Thou does guide me with Thy counsel, and afterward Thou wilt receive me to glory. Psalm 73: 24

In many of my reflections, I have written about activities we do at summer camp.  One of the best ways to learn is through experience, and at summer camp, one of the favorite activities of the campers is the ropes course, where they tackle obstacles that teach teamwork and trust.  Some of them force participants outside of their comfort zones.  From a teaching perspective, these activities lend themselves to helping participants relate to concepts in the Christian life.  That’s why we do them.  And that’s one of the reasons I write about them.

One of the ropes course activities we do is called a “trust walk.”  In a trust walk, people are paired together, sometimes with a partner they don’t know well or at all.  One of the pair is blindfolded.  The participants then go for a walk around the ropes course, sometimes tackling obstacles they can’t see, and walking places they haven’t been.  Usually, the participants are told not to talk, for the partner who cannot see to follow, and for the partner who can see, to lead carefully but quietly. The blindfolded partner is not told exactly where they are going or how long this activity will last.

I have done this activity many times, and have done both roles.  The lesson of this activity is NOT that faith is a blind trust in God.  Far from it.  The lesson for the person guiding is to take care of the person who cannot see, and by extension, that we are supposed to take care of one another, especially those among us who are struggling or are compromised in any manner—sick, hungry, lonely, lack confidence, etc.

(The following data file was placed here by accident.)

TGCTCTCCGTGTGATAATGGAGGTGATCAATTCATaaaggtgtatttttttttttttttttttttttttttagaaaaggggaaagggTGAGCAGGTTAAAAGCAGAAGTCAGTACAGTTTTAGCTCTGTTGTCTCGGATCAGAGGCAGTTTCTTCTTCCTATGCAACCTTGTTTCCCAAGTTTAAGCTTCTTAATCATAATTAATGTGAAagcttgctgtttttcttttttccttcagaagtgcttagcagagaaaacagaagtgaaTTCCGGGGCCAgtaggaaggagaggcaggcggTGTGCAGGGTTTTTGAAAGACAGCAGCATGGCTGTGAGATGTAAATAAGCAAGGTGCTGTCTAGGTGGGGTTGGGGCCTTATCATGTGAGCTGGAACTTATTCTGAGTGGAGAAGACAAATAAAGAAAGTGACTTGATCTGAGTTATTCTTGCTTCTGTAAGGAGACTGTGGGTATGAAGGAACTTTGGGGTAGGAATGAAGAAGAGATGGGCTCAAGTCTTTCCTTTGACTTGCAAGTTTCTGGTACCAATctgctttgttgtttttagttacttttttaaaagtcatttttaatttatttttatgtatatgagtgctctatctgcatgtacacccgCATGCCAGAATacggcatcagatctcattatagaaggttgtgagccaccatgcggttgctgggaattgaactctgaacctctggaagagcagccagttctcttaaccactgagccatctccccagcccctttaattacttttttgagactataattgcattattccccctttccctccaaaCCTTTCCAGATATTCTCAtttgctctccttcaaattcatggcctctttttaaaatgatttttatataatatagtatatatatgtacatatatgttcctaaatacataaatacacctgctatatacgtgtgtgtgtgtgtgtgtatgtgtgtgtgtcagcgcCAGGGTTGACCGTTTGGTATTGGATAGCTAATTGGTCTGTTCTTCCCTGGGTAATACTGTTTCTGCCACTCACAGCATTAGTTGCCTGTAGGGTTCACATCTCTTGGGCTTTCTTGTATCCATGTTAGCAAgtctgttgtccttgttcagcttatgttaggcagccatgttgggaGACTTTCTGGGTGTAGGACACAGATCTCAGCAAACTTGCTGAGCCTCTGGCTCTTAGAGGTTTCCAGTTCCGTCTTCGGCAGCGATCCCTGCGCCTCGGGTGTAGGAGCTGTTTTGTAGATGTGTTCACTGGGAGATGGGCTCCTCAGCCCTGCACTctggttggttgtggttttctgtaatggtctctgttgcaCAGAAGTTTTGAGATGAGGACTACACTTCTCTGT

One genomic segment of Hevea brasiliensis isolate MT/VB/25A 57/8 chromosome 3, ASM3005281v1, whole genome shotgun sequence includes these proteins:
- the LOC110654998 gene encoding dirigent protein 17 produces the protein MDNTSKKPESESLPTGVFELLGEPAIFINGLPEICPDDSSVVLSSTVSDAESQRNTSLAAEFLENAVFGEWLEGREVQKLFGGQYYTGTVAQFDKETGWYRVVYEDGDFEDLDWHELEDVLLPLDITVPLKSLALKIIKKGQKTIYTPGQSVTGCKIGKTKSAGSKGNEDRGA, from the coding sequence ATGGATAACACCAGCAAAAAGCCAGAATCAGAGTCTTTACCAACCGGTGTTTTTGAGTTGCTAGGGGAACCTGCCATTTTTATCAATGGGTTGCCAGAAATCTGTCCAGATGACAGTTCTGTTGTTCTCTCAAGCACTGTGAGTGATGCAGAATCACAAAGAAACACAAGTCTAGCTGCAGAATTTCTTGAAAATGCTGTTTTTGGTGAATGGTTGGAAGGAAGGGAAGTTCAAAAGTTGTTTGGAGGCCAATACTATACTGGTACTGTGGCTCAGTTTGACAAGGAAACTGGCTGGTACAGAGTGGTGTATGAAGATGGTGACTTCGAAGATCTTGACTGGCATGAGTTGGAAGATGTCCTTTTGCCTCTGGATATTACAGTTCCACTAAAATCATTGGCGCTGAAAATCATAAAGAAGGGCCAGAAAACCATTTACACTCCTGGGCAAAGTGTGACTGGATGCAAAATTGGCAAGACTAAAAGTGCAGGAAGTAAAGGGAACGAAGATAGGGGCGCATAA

It is the lessons of the person who cannot see that I want to talk about today.  Put yourself, if you can imagine, in the shoes of this person. You are blindfolded.  You are being led by someone you don’t know well, through a place you don’t know well, perhaps over ground you’ve never walked on.  You don’t know what obstacles you will encounter along the way.  You don’t know how long the activity will last.  And you aren’t allowed to speak.  The activity is of course voluntary.  You chose to come to summer camp.  And even though you may not have chosen this activity, you are doing the walking.  No one is carrying you.  So, you undoubtedly wonder:

Will I get hurt doing this?

How long will this last?

Where will it end?

Should I be worried?

These are natural questions.  On some level though, there has to be some comfort.  Going to the example of summer camp, on some level, each blindfolded participant must think:

  1. Others have done this successfully.  So can I.
  2. There are people who are supervising this.  They will make sure it’s not too dangerous and I don’t get really hurt.
  3. It will end at some point, whether it’s five minutes or ten minutes or thirty minutes.  This won’t last forever.

So then, the blindfolded participant decides to just go along with the program, and walk, unsure of where they are going but sure that they will get there safely.  The most important part of this exercise is the decision to walk, one foot in front of the other, accepting that you don’t know everything that is going to happen, but you trust in the end it will be alright.  If you’ve never experienced this kind of activity, you can do it with a family member around your house or yard or neighborhood.  You’ll actually find that the easier role is the person who can’t see!

I mentioned in yesterday’s reflection, that this is one of those times when we have to rely on faith, that God is guiding our steps, even though we can’t see where we are going.  It is as if we are the blindfolded person and God is our partner.  Just because the activity is done in silence does not mean that anyone is ever alone, or that God is absent.  We are certainly not alone when we are walking with God.  Even when we don’t speak and even when it feels like He isn’t speaking either.  We correctly wonder when is this all going to end, how is it all going to end, will we get hurt, etc.  But just like the participants at summer camp, we have to think: